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Butler County author's 'The Piper' is a cautionary tale

| Friday, June 23, 2017, 3:09 p.m.
Ben Miller, author of 'The Piper'
Submitted
Ben Miller, author of 'The Piper'
'The PIper' by Ben Miller
Submitted
'The PIper' by Ben Miller

Ben Miller is a devoted father and a successful pediatrician, a graduate of Yale who earned a medical degree from the University of Pittsburgh. He looks like he could have just walked off the set of “Grey's Anatomy” or “Scrubs.”

But the resident of Mars, Butler County, has a darker (albeit strictly fictional) side that manifests itself in his books. The author of two thrillers, including the just published “The Piper” (Krac Publishing, $14.99), his stories are dark and twisted, and involve the abduction of children.

“If I think about what scares me the most in life, it's if something terrible would happen to my children,” Miller says. “And it seems odd to many people, as a father and a pediatrician, that I would write stories about bad things happening to kids, but I wanted to make it memorable and impactful.”

“The Piper” and its predecessor, “A Bustle in the Hedgerow” — Led Zeppelin fans will note the “Stairway to Heaven” references — are meant to be cautionary tales that provoke conversations and perhaps even spur ideas about safeguarding children. Featuring Jackson Byrne, a beleaguered FBI special agent investigating a predator who steals infants from young mothers, the novels are complex psychological thrillers.

Miller's interest in fiction started when he was growing up in Franklin, Venango County, where he wrote screenplays on an old-fashioned typewriter.

“I grew up fascinated by Stephen King and Steven Spielberg,” Miller says.

Miller's dream of writing went on hiatus during college and medical school. But a few years ago, he started dabbling in writing again, doing copious amounts of research on child abductions. He also spent a lot of time learning about the FBI, research that he hopes won't come back to haunt him.

“I'm pretty sure I'm on some FBI watch list because I've spent 20 or 30 hours on the FBI website just trying to research its structure,” says Miller, who admits he's also studied the works of writers such as King, John Irving, Mo Hayder and Dan Brown. “And there's my own research as a consumer of pop culture.”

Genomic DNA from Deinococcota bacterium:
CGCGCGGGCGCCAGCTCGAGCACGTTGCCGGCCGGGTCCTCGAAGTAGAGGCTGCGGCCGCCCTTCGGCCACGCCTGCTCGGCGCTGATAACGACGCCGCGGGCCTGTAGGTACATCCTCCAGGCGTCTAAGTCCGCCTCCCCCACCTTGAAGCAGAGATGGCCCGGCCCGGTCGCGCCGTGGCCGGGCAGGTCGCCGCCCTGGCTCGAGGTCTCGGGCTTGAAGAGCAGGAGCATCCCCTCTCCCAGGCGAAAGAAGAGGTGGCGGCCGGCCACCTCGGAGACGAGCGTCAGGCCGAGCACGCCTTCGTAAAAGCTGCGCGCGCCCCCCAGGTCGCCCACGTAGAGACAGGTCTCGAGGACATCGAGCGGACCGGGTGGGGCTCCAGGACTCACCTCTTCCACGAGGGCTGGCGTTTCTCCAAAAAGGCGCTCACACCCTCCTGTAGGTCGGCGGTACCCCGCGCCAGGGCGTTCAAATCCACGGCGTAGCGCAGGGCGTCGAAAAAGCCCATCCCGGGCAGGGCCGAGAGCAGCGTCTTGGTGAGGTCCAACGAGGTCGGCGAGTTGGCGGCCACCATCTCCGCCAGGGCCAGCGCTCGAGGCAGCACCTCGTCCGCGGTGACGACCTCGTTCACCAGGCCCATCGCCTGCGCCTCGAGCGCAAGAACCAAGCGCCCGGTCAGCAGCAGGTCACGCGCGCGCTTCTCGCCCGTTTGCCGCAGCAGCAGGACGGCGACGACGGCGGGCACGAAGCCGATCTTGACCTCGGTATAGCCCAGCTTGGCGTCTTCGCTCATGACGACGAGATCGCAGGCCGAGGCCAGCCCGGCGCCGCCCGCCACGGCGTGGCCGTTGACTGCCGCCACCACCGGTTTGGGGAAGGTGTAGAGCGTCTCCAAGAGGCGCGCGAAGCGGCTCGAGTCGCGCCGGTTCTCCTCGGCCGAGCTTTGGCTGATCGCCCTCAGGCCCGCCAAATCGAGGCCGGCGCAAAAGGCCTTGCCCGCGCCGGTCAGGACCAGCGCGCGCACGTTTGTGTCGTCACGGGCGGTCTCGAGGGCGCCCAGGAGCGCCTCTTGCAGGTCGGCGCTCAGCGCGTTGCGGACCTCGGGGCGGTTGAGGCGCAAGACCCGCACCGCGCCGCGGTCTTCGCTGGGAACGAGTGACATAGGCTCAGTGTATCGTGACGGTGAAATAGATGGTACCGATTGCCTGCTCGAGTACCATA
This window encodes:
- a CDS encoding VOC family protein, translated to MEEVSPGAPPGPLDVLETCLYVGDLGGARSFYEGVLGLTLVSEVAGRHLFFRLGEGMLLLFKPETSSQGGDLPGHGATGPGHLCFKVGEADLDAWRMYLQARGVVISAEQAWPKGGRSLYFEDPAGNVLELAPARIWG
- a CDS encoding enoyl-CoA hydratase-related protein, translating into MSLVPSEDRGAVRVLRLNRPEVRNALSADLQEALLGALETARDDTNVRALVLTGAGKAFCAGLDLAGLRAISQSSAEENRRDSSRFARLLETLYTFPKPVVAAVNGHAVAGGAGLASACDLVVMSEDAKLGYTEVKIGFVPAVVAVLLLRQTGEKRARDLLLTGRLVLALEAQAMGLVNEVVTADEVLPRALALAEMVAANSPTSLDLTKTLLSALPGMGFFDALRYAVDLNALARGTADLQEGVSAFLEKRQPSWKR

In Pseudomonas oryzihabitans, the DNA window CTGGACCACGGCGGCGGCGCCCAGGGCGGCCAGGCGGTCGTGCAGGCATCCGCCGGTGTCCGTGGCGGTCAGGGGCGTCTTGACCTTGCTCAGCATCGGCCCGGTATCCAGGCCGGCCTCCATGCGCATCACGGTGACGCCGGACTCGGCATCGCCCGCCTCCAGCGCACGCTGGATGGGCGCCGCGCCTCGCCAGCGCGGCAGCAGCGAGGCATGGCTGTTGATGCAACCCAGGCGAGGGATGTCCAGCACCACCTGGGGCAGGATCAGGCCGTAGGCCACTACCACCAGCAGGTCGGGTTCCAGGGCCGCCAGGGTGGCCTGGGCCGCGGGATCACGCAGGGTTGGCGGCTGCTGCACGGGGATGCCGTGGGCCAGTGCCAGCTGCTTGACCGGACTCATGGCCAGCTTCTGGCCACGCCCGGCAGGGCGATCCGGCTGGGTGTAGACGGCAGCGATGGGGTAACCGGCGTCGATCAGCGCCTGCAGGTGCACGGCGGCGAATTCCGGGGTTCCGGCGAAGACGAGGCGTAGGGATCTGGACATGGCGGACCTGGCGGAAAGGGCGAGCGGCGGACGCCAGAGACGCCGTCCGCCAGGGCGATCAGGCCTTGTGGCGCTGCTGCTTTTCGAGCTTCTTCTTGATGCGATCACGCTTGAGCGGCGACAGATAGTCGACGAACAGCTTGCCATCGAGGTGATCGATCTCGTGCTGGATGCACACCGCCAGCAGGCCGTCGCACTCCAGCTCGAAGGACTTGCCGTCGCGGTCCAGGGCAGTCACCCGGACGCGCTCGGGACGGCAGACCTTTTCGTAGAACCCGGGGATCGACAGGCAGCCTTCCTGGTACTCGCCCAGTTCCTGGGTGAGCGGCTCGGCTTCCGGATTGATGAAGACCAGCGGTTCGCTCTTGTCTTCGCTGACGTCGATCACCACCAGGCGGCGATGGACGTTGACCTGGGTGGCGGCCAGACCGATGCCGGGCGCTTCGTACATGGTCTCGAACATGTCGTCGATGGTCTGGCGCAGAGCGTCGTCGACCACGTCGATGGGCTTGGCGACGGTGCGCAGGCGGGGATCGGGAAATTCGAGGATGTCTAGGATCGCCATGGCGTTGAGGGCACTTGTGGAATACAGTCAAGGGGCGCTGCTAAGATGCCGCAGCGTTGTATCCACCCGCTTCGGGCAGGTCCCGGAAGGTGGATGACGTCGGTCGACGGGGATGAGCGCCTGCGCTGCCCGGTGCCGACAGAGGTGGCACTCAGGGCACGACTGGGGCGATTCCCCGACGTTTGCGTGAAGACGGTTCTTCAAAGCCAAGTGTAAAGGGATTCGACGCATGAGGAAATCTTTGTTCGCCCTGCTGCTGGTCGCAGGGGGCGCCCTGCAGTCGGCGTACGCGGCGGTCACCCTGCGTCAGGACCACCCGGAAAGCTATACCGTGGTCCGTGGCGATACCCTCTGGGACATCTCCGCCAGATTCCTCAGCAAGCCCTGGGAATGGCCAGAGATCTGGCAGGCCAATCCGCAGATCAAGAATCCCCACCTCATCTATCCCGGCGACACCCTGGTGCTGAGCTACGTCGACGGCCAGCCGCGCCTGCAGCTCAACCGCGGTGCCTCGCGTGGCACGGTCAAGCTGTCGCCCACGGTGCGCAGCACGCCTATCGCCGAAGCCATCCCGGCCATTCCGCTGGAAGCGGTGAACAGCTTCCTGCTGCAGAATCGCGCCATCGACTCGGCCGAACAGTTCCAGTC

Miller's undergraduate degree from Yale is in psychiatry, and he's able to use that in both his writing and practice (he admits it's more helpful in dealing with parents than their children). One of the main themes of “The Piper” is how people cope with loss.

“Every character experiences a sense of loss, I think,” he says. “The loss of control … Loss in both a very literal and figurative sense for many of the characters, even some of the minor characters. That was a big goal of mine, to explore how people might experience and deal with loss, in some sense that loss of innocence of what it's like to be a child, when we grow up or grow up too fast.”

While Miller admits to studying writers, one of his innovations comes by way of the villain. Without giving away too much, it's safe to say he's made an unusual choice that nevertheless fits the story.

“The concept of this one falls under what I love most about writing,” Miller says. “Sometimes my stories surprise me and take me directions I didn't think I was going to go. I had this book, the structure in my head and the first several chapters pretty detailed. … And then I thought, what if instead of a male, it's a woman? Then it became a fresh twist on some of the more traditional psychological thrillers. That was something that came along part way through the writing process, and I was really excited about that.”

Rege Behe is a Tribune-Review contributing writer.

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